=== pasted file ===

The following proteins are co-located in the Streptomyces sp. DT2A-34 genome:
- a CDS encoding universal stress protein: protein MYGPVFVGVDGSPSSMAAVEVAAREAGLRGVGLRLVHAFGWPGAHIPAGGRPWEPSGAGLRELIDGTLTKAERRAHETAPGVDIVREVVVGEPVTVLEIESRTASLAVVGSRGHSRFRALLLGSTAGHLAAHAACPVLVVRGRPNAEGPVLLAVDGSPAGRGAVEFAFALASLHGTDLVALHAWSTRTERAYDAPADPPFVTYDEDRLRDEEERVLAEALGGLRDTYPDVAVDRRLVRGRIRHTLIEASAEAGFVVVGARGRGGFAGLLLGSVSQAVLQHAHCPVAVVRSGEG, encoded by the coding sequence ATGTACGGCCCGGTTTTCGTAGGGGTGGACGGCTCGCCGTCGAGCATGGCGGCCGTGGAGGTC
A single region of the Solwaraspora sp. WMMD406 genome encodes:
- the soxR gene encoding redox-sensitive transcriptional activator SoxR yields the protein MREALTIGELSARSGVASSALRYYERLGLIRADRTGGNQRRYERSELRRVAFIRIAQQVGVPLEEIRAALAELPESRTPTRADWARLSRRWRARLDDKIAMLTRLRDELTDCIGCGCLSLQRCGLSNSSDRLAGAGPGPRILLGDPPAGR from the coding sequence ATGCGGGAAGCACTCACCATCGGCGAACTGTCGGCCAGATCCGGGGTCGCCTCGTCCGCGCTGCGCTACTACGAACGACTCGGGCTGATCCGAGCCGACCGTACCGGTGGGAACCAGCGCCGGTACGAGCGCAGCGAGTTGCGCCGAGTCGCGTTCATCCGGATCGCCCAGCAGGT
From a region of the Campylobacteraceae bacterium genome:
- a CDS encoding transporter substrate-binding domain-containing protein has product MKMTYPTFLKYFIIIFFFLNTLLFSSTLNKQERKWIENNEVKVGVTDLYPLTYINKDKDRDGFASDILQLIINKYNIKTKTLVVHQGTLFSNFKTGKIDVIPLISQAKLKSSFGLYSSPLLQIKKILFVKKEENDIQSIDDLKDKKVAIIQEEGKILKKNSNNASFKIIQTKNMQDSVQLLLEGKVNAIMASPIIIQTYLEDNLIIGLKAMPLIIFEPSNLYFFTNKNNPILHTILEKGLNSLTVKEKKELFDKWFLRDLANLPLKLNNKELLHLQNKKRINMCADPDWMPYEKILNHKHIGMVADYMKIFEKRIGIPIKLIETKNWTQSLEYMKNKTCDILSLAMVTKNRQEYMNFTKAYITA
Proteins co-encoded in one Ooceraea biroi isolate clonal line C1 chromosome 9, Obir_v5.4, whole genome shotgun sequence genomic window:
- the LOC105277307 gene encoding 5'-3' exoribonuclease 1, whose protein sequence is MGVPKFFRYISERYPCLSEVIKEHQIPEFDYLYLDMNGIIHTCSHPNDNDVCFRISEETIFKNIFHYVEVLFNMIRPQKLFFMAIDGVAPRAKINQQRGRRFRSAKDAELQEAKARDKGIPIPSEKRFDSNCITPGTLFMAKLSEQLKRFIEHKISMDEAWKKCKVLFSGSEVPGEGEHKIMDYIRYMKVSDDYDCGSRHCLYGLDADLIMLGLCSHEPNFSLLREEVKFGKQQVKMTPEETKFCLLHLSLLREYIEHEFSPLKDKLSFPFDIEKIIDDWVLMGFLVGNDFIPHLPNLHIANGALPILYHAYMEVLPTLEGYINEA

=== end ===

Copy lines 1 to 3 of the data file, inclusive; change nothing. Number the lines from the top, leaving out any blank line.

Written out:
The following proteins are co-located in the Streptomyces sp. DT2A-34 genome:
- a CDS encoding universal stress protein: protein MYGPVFVGVDGSPSSMAAVEVAAREAGLRGVGLRLVHAFGWPGAHIPAGGRPWEPSGAGLRELIDGTLTKAERRAHETAPGVDIVREVVVGEPVTVLEIESRTASLAVVGSRGHSRFRALLLGSTAGHLAAHAACPVLVVRGRPNAEGPVLLAVDGSPAGRGAVEFAFALASLHGTDLVALHAWSTRTERAYDAPADPPFVTYDEDRLRDEEERVLAEALGGLRDTYPDVAVDRRLVRGRIRHTLIEASAEAGFVVVGARGRGGFAGLLLGSVSQAVLQHAHCPVAVVRSGEG, encoded by the coding sequence ATGTACGGCCCGGTTTTCGTAGGGGTGGACGGCTCGCCGTCGAGCATGGCGGCCGTGGAGGTC
A single region of the Solwaraspora sp. WMMD406 genome encodes: